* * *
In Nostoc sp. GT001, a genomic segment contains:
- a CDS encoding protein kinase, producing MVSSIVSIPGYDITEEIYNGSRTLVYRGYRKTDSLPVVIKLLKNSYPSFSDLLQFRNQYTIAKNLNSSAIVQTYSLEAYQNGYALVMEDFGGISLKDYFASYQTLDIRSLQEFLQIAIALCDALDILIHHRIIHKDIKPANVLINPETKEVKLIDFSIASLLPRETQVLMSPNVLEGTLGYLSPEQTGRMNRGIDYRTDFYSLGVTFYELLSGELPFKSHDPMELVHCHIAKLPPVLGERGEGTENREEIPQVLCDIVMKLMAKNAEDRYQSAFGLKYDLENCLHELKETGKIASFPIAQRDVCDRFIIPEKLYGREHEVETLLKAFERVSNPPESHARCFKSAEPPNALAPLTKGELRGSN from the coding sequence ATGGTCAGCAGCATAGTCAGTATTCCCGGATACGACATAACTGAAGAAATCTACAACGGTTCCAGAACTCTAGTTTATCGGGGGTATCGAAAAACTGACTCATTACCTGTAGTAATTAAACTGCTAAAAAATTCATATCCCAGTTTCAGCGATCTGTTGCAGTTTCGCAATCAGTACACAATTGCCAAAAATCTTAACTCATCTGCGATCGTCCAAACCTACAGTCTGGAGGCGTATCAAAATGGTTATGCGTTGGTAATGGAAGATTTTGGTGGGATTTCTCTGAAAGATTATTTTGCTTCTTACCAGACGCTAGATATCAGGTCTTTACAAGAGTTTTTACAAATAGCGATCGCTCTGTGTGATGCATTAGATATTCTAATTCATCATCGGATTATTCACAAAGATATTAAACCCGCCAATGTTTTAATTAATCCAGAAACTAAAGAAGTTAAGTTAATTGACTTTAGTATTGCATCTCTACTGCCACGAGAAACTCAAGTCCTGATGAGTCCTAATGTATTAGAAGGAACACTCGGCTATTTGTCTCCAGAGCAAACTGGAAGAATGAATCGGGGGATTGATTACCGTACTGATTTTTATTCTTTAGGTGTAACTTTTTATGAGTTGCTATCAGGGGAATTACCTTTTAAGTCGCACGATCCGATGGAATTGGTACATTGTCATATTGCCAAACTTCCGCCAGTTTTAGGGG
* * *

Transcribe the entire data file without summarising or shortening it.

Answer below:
In Nostoc sp. GT001, a genomic segment contains:
- a CDS encoding protein kinase, producing MVSSIVSIPGYDITEEIYNGSRTLVYRGYRKTDSLPVVIKLLKNSYPSFSDLLQFRNQYTIAKNLNSSAIVQTYSLEAYQNGYALVMEDFGGISLKDYFASYQTLDIRSLQEFLQIAIALCDALDILIHHRIIHKDIKPANVLINPETKEVKLIDFSIASLLPRETQVLMSPNVLEGTLGYLSPEQTGRMNRGIDYRTDFYSLGVTFYELLSGELPFKSHDPMELVHCHIAKLPPVLGERGEGTENREEIPQVLCDIVMKLMAKNAEDRYQSAFGLKYDLENCLHELKETGKIASFPIAQRDVCDRFIIPEKLYGREHEVETLLKAFERVSNPPESHARCFKSAEPPNALAPLTKGELRGSN from the coding sequence ATGGTCAGCAGCATAGTCAGTATTCCCGGATACGACATAACTGAAGAAATCTACAACGGTTCCAGAACTCTAGTTTATCGGGGGTATCGAAAAACTGACTCATTACCTGTAGTAATTAAACTGCTAAAAAATTCATATCCCAGTTTCAGCGATCTGTTGCAGTTTCGCAATCAGTACACAATTGCCAAAAATCTTAACTCATCTGCGATCGTCCAAACCTACAGTCTGGAGGCGTATCAAAATGGTTATGCGTTGGTAATGGAAGATTTTGGTGGGATTTCTCTGAAAGATTATTTTGCTTCTTACCAGACGCTAGATATCAGGTCTTTACAAGAGTTTTTACAAATAGCGATCGCTCTGTGTGATGCATTAGATATTCTAATTCATCATCGGATTATTCACAAAGATATTAAACCCGCCAATGTTTTAATTAATCCAGAAACTAAAGAAGTTAAGTTAATTGACTTTAGTATTGCATCTCTACTGCCACGAGAAACTCAAGTCCTGATGAGTCCTAATGTATTAGAAGGAACACTCGGCTATTTGTCTCCAGAGCAAACTGGAAGAATGAATCGGGGGATTGATTACCGTACTGATTTTTATTCTTTAGGTGTAACTTTTTATGAGTTGCTATCAGGGGAATTACCTTTTAAGTCGCACGATCCGATGGAATTGGTACATTGTCATATTGCCAAACTTCCGCCAGTTTTAGGGG